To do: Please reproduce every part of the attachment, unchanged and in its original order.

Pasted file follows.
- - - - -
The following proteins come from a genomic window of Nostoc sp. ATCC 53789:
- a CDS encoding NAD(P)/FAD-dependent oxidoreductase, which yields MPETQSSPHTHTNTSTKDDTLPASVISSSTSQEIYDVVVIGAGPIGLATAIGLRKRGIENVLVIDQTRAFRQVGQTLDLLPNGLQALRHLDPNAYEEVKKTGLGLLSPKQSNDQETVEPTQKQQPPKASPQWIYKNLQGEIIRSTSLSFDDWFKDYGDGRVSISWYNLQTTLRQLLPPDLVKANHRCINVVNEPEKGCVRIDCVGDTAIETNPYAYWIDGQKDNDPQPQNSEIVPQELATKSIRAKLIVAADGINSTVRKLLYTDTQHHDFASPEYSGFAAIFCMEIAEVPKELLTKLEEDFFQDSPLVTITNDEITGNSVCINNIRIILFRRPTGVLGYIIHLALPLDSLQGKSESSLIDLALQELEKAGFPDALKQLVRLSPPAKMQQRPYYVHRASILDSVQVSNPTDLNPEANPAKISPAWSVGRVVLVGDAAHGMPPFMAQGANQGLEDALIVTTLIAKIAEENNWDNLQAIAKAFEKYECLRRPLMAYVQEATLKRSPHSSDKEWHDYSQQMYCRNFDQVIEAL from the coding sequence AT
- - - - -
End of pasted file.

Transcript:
The following proteins come from a genomic window of Nostoc sp. ATCC 53789:
- a CDS encoding NAD(P)/FAD-dependent oxidoreductase, which yields MPETQSSPHTHTNTSTKDDTLPASVISSSTSQEIYDVVVIGAGPIGLATAIGLRKRGIENVLVIDQTRAFRQVGQTLDLLPNGLQALRHLDPNAYEEVKKTGLGLLSPKQSNDQETVEPTQKQQPPKASPQWIYKNLQGEIIRSTSLSFDDWFKDYGDGRVSISWYNLQTTLRQLLPPDLVKANHRCINVVNEPEKGCVRIDCVGDTAIETNPYAYWIDGQKDNDPQPQNSEIVPQELATKSIRAKLIVAADGINSTVRKLLYTDTQHHDFASPEYSGFAAIFCMEIAEVPKELLTKLEEDFFQDSPLVTITNDEITGNSVCINNIRIILFRRPTGVLGYIIHLALPLDSLQGKSESSLIDLALQELEKAGFPDALKQLVRLSPPAKMQQRPYYVHRASILDSVQVSNPTDLNPEANPAKISPAWSVGRVVLVGDAAHGMPPFMAQGANQGLEDALIVTTLIAKIAEENNWDNLQAIAKAFEKYECLRRPLMAYVQEATLKRSPHSSDKEWHDYSQQMYCRNFDQVIEAL from the coding sequence AT